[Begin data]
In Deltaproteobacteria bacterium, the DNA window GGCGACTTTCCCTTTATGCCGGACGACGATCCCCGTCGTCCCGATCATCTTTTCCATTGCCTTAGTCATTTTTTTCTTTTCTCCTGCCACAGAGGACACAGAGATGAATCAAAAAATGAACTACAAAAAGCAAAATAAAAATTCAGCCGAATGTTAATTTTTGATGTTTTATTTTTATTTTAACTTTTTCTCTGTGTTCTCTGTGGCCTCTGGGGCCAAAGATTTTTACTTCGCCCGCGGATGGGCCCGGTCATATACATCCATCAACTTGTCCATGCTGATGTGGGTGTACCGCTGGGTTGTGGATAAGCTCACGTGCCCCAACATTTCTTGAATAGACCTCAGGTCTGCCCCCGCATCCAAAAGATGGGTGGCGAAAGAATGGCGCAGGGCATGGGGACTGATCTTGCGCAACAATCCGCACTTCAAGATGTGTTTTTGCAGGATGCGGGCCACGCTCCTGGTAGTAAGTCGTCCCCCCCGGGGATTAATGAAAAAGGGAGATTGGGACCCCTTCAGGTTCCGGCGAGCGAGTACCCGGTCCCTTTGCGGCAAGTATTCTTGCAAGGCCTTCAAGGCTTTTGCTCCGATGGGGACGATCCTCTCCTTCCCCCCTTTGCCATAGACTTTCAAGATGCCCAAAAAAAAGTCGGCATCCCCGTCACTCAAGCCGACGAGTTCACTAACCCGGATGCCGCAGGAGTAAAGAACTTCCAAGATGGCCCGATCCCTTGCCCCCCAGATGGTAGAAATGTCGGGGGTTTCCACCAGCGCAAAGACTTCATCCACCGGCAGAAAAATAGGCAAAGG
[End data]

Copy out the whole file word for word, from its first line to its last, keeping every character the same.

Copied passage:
In Deltaproteobacteria bacterium, the DNA window GGCGACTTTCCCTTTATGCCGGACGACGATCCCCGTCGTCCCGATCATCTTTTCCATTGCCTTAGTCATTTTTTTCTTTTCTCCTGCCACAGAGGACACAGAGATGAATCAAAAAATGAACTACAAAAAGCAAAATAAAAATTCAGCCGAATGTTAATTTTTGATGTTTTATTTTTATTTTAACTTTTTCTCTGTGTTCTCTGTGGCCTCTGGGGCCAAAGATTTTTACTTCGCCCGCGGATGGGCCCGGTCATATACATCCATCAACTTGTCCATGCTGATGTGGGTGTACCGCTGGGTTGTGGATAAGCTCACGTGCCCCAACATTTCTTGAATAGACCTCAGGTCTGCCCCCGCATCCAAAAGATGGGTGGCGAAAGAATGGCGCAGGGCATGGGGACTGATCTTGCGCAACAATCCGCACTTCAAGATGTGTTTTTGCAGGATGCGGGCCACGCTCCTGGTAGTAAGTCGTCCCCCCCGGGGATTAATGAAAAAGGGAGATTGGGACCCCTTCAGGTTCCGGCGAGCGAGTACCCGGTCCCTTTGCGGCAAGTATTCTTGCAAGGCCTTCAAGGCTTTTGCTCCGATGGGGACGATCCTCTCCTTCCCCCCTTTGCCATAGACTTTCAAGATGCCCAAAAAAAAGTCGGCATCCCCGTCACTCAAGCCGACGAGTTCACTAACCCGGATGCCGCAGGAGTAAAGAACTTCCAAGATGGCCCGATCCCTTGCCCCCCAGATGGTAGAAATGTCGGGGGTTTCCACCAGCGCAAAGACTTCATCCACCGGCAGAAAAATAGGCAAAGG